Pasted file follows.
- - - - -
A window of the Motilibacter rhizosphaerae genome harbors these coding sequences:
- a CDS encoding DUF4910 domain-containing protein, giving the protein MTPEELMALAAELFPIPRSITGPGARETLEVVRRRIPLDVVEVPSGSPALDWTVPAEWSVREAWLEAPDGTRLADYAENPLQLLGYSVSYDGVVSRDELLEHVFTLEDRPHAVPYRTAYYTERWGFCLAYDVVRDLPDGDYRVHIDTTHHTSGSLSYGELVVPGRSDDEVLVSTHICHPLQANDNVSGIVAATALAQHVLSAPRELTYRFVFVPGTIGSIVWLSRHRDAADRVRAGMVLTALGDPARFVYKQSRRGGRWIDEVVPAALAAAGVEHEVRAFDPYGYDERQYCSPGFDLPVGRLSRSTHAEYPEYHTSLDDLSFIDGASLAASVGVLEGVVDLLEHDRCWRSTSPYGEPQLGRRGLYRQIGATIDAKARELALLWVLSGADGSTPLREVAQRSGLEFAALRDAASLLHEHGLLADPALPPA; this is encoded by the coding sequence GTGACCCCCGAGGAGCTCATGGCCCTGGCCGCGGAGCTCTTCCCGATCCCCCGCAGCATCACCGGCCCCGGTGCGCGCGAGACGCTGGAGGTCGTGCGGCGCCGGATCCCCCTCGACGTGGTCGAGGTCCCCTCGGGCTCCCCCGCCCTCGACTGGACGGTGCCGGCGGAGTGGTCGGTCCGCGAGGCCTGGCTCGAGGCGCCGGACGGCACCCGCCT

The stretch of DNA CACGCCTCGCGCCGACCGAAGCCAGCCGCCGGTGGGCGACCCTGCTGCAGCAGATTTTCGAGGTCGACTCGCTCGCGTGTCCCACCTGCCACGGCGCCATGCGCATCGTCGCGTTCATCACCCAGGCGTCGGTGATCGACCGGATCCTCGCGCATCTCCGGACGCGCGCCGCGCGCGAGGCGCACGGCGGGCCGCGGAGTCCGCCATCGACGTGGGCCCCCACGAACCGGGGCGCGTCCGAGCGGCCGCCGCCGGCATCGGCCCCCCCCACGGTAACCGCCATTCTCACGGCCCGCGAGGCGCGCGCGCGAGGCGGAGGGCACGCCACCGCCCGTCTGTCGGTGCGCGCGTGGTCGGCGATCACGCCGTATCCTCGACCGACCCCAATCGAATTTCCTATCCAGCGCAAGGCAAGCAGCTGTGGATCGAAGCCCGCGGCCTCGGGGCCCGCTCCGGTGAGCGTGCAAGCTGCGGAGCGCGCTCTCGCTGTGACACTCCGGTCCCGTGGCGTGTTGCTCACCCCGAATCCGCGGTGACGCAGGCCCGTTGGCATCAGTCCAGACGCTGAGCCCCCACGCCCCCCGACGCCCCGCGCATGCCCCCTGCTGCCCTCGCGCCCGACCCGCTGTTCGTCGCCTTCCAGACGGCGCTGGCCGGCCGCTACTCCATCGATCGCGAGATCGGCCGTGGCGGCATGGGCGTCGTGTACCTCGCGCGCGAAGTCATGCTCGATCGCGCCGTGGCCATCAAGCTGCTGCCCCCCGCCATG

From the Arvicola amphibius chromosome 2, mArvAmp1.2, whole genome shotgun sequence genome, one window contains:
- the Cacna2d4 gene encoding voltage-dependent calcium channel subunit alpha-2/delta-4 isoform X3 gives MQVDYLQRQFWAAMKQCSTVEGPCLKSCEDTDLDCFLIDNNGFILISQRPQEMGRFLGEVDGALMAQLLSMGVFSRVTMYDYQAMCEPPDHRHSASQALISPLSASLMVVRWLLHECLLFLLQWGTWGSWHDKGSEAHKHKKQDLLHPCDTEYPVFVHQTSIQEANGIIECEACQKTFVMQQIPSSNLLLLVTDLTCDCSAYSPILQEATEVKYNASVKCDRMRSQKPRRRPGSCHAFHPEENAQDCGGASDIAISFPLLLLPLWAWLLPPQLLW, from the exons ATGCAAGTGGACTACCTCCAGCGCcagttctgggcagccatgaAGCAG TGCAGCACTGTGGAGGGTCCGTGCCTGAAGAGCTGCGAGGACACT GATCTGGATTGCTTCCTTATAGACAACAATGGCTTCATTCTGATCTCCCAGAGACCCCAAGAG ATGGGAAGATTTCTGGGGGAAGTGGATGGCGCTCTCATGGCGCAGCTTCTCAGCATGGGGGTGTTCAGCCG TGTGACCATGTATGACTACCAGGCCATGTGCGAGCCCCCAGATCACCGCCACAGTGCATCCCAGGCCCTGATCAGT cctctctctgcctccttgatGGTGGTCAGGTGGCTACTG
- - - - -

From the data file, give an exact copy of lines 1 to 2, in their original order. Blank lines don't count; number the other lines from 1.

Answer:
A window of the Motilibacter rhizosphaerae genome harbors these coding sequences:
- a CDS encoding DUF4910 domain-containing protein, giving the protein MTPEELMALAAELFPIPRSITGPGARETLEVVRRRIPLDVVEVPSGSPALDWTVPAEWSVREAWLEAPDGTRLADYAENPLQLLGYSVSYDGVVSRDELLEHVFTLEDRPHAVPYRTAYYTERWGFCLAYDVVRDLPDGDYRVHIDTTHHTSGSLSYGELVVPGRSDDEVLVSTHICHPLQANDNVSGIVAATALAQHVLSAPRELTYRFVFVPGTIGSIVWLSRHRDAADRVRAGMVLTALGDPARFVYKQSRRGGRWIDEVVPAALAAAGVEHEVRAFDPYGYDERQYCSPGFDLPVGRLSRSTHAEYPEYHTSLDDLSFIDGASLAASVGVLEGVVDLLEHDRCWRSTSPYGEPQLGRRGLYRQIGATIDAKARELALLWVLSGADGSTPLREVAQRSGLEFAALRDAASLLHEHGLLADPALPPA; this is encoded by the coding sequence GTGACCCCCGAGGAGCTCATGGCCCTGGCCGCGGAGCTCTTCCCGATCCCCCGCAGCATCACCGGCCCCGGTGCGCGCGAGACGCTGGAGGTCGTGCGGCGCCGGATCCCCCTCGACGTGGTCGAGGTCCCCTCGGGCTCCCCCGCCCTCGACTGGACGGTGCCGGCGGAGTGGTCGGTCCGCGAGGCCTGGCTCGAGGCGCCGGACGGCACCCGCCT